Through the principles of recognition and subsidiarity, Law No. 6 of 2014 on Villages (Village Law) carries the spirit of strengthening the village as an independent entity, which is an entity that can organize its own affairs without excess interference from the government structure above it (supra village government). In managing its own affairs, the village is provided with the authority to organize village governance based on democratic principles, namely the villagers having the right to be involved in government administration.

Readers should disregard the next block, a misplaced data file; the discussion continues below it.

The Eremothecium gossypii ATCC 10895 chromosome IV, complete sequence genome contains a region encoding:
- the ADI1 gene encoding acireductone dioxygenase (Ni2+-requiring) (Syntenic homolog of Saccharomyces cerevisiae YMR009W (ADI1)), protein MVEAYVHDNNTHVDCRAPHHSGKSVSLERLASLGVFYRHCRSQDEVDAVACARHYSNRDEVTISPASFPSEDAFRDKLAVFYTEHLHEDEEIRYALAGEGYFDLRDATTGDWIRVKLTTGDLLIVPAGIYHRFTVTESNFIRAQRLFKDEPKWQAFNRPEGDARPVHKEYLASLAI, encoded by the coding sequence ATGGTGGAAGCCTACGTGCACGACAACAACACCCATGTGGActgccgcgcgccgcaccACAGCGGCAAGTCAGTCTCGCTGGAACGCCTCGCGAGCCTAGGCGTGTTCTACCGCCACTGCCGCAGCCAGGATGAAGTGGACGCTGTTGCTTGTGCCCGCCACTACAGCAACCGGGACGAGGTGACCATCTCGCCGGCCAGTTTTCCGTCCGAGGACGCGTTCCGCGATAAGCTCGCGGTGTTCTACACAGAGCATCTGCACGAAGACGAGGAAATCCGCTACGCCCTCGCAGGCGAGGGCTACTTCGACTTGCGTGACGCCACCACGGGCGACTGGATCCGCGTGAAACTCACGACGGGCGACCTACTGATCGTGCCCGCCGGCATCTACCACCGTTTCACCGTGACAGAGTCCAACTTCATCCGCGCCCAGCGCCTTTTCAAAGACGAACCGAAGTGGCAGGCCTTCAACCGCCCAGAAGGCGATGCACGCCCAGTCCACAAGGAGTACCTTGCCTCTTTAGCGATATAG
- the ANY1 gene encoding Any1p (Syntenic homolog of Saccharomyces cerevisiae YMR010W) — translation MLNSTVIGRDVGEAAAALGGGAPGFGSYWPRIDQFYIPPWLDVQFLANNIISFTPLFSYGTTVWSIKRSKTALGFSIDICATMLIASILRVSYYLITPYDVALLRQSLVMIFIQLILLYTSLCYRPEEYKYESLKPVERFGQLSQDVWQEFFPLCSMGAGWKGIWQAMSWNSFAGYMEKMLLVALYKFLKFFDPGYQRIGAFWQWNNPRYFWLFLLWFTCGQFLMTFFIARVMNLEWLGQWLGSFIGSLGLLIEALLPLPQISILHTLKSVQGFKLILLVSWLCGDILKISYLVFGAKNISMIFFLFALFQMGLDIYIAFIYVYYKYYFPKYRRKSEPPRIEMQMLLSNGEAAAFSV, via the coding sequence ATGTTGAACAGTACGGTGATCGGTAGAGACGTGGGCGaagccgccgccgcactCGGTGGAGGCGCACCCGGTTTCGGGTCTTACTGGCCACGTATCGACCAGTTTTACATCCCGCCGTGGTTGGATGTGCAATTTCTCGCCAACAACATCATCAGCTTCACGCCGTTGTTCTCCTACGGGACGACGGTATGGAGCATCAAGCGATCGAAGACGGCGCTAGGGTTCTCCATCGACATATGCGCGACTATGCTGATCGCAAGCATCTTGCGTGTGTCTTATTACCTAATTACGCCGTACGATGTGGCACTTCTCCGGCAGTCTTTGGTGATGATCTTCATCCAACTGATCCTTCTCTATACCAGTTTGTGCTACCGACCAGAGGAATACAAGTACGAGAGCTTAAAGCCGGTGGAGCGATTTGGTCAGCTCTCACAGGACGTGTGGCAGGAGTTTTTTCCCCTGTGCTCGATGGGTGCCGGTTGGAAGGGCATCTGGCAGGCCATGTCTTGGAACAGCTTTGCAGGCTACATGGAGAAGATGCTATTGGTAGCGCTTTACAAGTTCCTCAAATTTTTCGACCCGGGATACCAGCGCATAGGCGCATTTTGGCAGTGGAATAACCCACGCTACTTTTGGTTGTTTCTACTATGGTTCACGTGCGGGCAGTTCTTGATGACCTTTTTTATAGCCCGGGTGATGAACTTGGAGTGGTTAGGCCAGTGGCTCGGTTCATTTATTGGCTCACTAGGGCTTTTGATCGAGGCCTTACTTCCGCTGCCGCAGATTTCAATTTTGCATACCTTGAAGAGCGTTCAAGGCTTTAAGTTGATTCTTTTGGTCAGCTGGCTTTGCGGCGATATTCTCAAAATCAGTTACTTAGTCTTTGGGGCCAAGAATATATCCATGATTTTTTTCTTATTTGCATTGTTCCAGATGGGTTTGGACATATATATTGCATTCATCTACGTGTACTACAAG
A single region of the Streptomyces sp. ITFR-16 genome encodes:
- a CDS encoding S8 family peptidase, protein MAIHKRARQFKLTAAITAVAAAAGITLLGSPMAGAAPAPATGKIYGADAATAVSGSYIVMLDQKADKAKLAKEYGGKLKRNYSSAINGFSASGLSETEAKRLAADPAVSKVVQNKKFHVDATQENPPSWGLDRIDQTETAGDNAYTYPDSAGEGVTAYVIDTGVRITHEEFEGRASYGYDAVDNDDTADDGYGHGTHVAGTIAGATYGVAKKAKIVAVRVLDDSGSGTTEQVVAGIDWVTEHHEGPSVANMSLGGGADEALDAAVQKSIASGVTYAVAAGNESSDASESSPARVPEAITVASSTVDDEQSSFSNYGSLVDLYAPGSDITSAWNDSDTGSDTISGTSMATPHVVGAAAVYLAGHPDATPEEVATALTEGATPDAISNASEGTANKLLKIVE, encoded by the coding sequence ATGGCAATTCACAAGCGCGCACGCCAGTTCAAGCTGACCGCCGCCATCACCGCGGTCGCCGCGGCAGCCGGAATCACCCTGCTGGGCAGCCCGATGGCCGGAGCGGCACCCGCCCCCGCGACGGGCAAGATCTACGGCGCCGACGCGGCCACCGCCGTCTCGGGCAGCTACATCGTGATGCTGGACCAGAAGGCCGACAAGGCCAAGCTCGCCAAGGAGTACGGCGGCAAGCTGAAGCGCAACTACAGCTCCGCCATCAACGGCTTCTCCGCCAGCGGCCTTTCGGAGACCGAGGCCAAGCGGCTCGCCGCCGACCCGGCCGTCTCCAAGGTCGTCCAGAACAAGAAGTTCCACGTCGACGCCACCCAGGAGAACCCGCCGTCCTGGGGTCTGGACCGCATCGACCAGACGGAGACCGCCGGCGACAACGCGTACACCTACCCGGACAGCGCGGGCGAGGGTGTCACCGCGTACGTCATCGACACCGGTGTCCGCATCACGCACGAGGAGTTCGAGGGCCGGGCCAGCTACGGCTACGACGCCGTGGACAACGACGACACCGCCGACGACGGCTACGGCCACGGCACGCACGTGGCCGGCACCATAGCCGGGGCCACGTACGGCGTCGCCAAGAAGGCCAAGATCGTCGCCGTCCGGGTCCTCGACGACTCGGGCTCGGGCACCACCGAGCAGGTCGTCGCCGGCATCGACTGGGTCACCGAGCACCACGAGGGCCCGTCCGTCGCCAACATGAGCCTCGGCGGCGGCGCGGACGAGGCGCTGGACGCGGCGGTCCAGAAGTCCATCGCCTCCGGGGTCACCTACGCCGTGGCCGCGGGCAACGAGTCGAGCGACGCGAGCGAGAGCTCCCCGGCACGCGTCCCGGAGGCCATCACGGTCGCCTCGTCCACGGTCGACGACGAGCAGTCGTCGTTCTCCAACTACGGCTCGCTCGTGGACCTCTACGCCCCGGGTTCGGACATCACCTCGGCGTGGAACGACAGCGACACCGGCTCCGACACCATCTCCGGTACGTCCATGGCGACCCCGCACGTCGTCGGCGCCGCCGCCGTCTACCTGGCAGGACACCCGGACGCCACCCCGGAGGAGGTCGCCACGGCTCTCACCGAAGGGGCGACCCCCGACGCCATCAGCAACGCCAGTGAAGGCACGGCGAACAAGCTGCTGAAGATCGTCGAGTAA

What is referred to as democracy is not formal democracy as practiced at the national level, with political parties as the main instruments. In this case, democracy is understood as practices that emphasize consensus in decisionmaking, involving the villagers either directly or through representative institutions. The practice of village democracy, as mandated by the Village Law, does not involve political parties as representatives of citizens, but implemented by the Village Consultative Body (BPD). In this context, the empowerment of BPD is crucial in order to strengthen village democracy.